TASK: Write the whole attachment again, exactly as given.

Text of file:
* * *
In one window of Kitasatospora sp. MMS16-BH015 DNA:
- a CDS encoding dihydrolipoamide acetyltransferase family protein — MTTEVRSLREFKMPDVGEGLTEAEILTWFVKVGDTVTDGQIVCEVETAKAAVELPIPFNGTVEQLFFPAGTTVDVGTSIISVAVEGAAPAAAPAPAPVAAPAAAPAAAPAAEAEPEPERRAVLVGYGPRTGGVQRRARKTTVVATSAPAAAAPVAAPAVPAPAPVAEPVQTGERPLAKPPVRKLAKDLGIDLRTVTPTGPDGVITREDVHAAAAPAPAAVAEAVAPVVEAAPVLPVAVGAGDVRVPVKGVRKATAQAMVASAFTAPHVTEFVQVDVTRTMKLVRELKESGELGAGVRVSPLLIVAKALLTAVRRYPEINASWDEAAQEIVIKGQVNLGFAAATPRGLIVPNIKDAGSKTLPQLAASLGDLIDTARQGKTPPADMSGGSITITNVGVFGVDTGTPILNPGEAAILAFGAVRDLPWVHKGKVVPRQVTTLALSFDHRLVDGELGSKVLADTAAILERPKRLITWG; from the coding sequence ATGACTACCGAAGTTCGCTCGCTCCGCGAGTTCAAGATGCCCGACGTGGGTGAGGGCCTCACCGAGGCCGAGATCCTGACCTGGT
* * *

In one window of Kitasatospora sp. MMS16-BH015 DNA:
- a CDS encoding dihydrolipoamide acetyltransferase family protein — MTTEVRSLREFKMPDVGEGLTEAEILTWFVKVGDTVTDGQIVCEVETAKAAVELPIPFNGTVEQLFFPAGTTVDVGTSIISVAVEGAAPAAAPAPAPVAAPAAAPAAAPAAEAEPEPERRAVLVGYGPRTGGVQRRARKTTVVATSAPAAAAPVAAPAVPAPAPVAEPVQTGERPLAKPPVRKLAKDLGIDLRTVTPTGPDGVITREDVHAAAAPAPAAVAEAVAPVVEAAPVLPVAVGAGDVRVPVKGVRKATAQAMVASAFTAPHVTEFVQVDVTRTMKLVRELKESGELGAGVRVSPLLIVAKALLTAVRRYPEINASWDEAAQEIVIKGQVNLGFAAATPRGLIVPNIKDAGSKTLPQLAASLGDLIDTARQGKTPPADMSGGSITITNVGVFGVDTGTPILNPGEAAILAFGAVRDLPWVHKGKVVPRQVTTLALSFDHRLVDGELGSKVLADTAAILERPKRLITWG; from the coding sequence ATGACTACCGAAGTTCGCTCGCTCCGCGAGTTCAAGATGCCCGACGTGGGTGAGGGCCTCACCGAGGCCGAGATCCTGACCTGGT